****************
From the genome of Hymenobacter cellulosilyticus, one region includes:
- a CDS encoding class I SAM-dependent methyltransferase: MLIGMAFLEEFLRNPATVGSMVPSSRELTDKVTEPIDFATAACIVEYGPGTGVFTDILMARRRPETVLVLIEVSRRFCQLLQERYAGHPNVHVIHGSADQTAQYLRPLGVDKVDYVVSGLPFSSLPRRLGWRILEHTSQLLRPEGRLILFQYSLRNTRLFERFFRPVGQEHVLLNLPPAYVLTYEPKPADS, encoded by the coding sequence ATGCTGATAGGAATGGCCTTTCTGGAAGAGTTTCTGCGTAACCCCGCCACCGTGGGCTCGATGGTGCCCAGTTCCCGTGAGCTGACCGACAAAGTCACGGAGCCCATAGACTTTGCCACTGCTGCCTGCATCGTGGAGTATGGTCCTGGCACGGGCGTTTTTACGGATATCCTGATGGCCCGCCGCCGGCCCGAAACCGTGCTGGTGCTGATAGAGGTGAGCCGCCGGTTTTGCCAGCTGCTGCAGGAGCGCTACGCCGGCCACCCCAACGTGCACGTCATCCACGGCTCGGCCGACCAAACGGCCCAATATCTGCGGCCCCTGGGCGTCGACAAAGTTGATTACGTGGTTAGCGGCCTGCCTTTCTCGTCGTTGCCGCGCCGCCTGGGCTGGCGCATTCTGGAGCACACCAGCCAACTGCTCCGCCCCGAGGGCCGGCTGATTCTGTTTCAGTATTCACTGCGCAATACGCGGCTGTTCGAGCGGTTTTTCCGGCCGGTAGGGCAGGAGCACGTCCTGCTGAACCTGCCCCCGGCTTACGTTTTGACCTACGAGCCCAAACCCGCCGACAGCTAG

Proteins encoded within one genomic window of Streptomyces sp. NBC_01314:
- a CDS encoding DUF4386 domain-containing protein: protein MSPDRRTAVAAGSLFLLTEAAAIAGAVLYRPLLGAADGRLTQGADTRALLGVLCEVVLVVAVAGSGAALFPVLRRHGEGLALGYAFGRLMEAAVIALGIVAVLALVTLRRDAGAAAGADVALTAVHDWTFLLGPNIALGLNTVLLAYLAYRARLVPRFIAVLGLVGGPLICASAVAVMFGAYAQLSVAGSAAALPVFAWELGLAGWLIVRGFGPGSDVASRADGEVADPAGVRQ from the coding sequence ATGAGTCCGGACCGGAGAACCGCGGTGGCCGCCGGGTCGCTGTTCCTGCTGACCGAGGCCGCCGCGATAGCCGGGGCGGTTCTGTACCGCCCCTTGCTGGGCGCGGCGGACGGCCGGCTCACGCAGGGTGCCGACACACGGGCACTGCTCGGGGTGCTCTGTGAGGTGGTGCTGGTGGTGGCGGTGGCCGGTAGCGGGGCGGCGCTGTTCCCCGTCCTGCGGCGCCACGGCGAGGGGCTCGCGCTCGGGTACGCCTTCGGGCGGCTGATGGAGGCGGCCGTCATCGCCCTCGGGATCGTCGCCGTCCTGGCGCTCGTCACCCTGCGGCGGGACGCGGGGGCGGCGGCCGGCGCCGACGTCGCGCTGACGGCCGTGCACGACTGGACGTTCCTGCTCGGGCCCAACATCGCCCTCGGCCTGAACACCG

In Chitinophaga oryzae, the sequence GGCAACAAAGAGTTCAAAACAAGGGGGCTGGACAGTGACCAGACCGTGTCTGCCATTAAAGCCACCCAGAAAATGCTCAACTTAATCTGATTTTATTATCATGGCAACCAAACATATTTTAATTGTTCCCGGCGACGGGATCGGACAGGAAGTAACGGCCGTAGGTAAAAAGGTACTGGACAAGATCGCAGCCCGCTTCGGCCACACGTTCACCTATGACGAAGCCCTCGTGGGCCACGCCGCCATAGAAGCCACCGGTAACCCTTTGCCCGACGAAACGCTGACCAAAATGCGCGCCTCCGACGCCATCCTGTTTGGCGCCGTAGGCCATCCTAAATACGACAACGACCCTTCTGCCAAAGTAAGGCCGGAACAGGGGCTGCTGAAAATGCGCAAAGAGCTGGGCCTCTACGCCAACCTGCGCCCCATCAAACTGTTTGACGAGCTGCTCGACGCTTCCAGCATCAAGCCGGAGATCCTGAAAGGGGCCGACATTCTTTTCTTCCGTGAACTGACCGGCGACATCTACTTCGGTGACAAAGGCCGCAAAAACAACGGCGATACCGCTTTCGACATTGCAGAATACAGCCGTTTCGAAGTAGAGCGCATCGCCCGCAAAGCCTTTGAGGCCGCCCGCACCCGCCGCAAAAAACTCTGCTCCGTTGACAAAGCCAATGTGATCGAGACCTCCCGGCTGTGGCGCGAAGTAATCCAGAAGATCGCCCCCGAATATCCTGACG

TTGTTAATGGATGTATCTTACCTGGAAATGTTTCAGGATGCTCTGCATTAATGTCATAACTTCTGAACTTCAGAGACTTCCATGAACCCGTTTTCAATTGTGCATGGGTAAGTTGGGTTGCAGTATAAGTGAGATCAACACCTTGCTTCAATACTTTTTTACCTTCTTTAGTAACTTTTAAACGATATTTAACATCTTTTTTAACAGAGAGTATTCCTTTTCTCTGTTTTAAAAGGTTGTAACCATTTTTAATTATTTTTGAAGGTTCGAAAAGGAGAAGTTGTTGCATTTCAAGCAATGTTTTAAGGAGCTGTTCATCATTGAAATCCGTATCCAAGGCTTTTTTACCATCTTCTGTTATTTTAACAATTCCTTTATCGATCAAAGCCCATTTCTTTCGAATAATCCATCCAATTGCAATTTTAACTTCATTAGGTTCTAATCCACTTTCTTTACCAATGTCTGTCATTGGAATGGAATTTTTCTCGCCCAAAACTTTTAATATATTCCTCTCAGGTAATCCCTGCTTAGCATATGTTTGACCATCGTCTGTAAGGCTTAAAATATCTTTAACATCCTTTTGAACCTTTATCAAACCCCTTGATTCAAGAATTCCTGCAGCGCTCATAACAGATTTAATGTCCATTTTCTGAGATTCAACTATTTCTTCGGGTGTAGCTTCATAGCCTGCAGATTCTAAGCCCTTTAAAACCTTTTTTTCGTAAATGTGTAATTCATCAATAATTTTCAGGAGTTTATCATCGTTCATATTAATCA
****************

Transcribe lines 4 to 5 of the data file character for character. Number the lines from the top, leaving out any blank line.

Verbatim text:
- a CDS encoding DUF4386 domain-containing protein: protein MSPDRRTAVAAGSLFLLTEAAAIAGAVLYRPLLGAADGRLTQGADTRALLGVLCEVVLVVAVAGSGAALFPVLRRHGEGLALGYAFGRLMEAAVIALGIVAVLALVTLRRDAGAAAGADVALTAVHDWTFLLGPNIALGLNTVLLAYLAYRARLVPRFIAVLGLVGGPLICASAVAVMFGAYAQLSVAGSAAALPVFAWELGLAGWLIVRGFGPGSDVASRADGEVADPAGVRQ from the coding sequence ATGAGTCCGGACCGGAGAACCGCGGTGGCCGCCGGGTCGCTGTTCCTGCTGACCGAGGCCGCCGCGATAGCCGGGGCGGTTCTGTACCGCCCCTTGCTGGGCGCGGCGGACGGCCGGCTCACGCAGGGTGCCGACACACGGGCACTGCTCGGGGTGCTCTGTGAGGTGGTGCTGGTGGTGGCGGTGGCCGGTAGCGGGGCGGCGCTGTTCCCCGTCCTGCGGCGCCACGGCGAGGGGCTCGCGCTCGGGTACGCCTTCGGGCGGCTGATGGAGGCGGCCGTCATCGCCCTCGGGATCGTCGCCGTCCTGGCGCTCGTCACCCTGCGGCGGGACGCGGGGGCGGCGGCCGGCGCCGACGTCGCGCTGACGGCCGTGCACGACTGGACGTTCCTGCTCGGGCCCAACATCGCCCTCGGCCTGAACACCG

In Chitinophaga oryzae, the sequence GGCAACAAAGAGTTCAAAACAAGGGGGCTGGACAGTGACCAGACCGTGTCTGCCATTAAAGCCACCCAGAAAATGCTCAACTTAATCTGATTTTATTATCATGGCAACCAAACATATTTTAATTGTTCCCGGCGACGGGATCGGACAGGAAGTAACGGCCGTAGGTAAAAAGGTACTGGACAAGATCGCAGCCCGCTTCGGCCACACGTTCACCTATGACGAAGCCCTCGTGGGCCACGCCGCCATAGAAGCCACCGGTAACCCTTTGCCCGACGAAACGCTGACCAAAATGCGCGCCTCCGACGCCATCCTGTTTGGCGCCGTAGGCCATCCTAAATACGACAACGACCCTTCTGCCAAAGTAAGGCCGGAACAGGGGCTGCTGAAAATGCGCAAAGAGCTGGGCCTCTACGCCAACCTGCGCCCCATCAAACTGTTTGACGAGCTGCTCGACGCTTCCAGCATCAAGCCGGAGATCCTGAAAGGGGCCGACATTCTTTTCTTCCGTGAACTGACCGGCGACATCTACTTCGGTGACAAAGGCCGCAAAAACAACGGCGATACCGCTTTCGACATTGCAGAATACAGCCGTTTCGAAGTAGAGCGCATCGCCCGCAAAGCCTTTGAGGCCGCCCGCACCCGCCGCAAAAAACTCTGCTCCGTTGACAAAGCCAATGTGATCGAGACCTCCCGGCTGTGGCGCGAAGTAATCCAGAAGATCGCCCCCGAATATCCTGACG